Impact of Molecular Structure on Properties of n-Hexadecane and Alkylbenzene Binary Mixtures
BH Morrow and S Maskey and MZ Gustafson and DJL Prak and JA Harrison, JOURNAL OF PHYSICAL CHEMISTRY B, 122, 6595-6603 (2018).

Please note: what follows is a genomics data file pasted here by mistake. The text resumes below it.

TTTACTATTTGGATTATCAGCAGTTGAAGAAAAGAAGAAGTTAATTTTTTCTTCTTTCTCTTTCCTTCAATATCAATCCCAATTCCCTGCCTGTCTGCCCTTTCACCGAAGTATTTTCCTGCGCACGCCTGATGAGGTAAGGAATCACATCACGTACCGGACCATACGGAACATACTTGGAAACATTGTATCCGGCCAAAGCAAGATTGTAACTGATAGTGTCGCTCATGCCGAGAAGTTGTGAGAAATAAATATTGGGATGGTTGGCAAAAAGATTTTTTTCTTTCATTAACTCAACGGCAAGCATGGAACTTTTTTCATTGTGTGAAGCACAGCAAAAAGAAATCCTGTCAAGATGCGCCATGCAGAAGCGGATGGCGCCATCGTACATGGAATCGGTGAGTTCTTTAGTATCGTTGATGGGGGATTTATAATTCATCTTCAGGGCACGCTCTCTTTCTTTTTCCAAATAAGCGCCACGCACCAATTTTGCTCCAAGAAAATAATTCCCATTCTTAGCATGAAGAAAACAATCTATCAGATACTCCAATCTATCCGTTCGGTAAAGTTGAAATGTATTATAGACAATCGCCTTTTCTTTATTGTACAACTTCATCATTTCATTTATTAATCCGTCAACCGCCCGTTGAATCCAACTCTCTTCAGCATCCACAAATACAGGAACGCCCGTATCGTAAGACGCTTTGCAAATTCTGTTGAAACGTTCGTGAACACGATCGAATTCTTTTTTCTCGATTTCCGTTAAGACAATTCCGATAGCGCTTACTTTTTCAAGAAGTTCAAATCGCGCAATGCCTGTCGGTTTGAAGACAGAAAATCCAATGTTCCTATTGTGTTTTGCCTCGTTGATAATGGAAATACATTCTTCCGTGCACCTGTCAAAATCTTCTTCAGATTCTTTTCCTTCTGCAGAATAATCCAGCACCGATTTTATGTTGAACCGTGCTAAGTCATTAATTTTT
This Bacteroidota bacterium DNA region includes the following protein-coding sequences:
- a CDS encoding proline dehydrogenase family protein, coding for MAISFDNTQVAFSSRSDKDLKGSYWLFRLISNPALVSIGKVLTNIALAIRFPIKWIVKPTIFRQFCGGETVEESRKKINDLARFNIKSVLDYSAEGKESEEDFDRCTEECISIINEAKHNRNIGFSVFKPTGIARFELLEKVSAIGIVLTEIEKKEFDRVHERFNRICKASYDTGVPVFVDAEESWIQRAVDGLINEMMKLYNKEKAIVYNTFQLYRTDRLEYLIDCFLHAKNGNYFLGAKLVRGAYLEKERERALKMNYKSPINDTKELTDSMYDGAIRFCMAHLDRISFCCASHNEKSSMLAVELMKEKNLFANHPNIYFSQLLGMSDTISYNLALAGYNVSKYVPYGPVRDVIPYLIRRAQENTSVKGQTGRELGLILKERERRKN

Because of the complexity of petroleum-based fuels, researchers typically use simplified mixtures, known as surrogates, to study combustion behavior and to attempt to identify how physical properties are related to combustion. The process of determining the surrogate composition to yield a desired set of thermophysical properties can be a complicated and time-consuming task. As a result, the use of computer simulations to narrow the number of possible surrogate compositions is beginning to be explored. Herein, molecular dynamics (MD) simulations are used to model binary mixtures of n-hexadecane with either benzene, toluene, n-ethylbenzene, n-propylbenzene, or n-butylbenzene. Calculated densities are in quantitative agreement with experimental values. With the exception of the mixtures containing benzene, simulated excess molar volumes are also in very good agreement with measured values. Isentropic bulk moduli are in qualitative agreement with experiment, and reproduce interesting trends observed in the experimental data. Specifically, minima in the bulk moduli at intermediate compositions of several of the alkylbenzenes are correctly reproduced. In addition, the structures of the fluids are also examined. For mixtures of n-hexadecane with alkylbenzenes with longer chains, the orientation of the aromatic rings is not substantially impacted by composition. In contrast, increasing n-hexadecane content increases the ratio of parallel to perpendicular arrangements of benzene and toluene molecules. In those mixtures, this change in orientation of the aromatic rings could be responsible for the minima observed in the bulk moduli data. These results show that MD simulations can assist in development of fuel surrogates, both by predicting thermophysical properties and by providing insight into how molecular structure and composition affect those properties.
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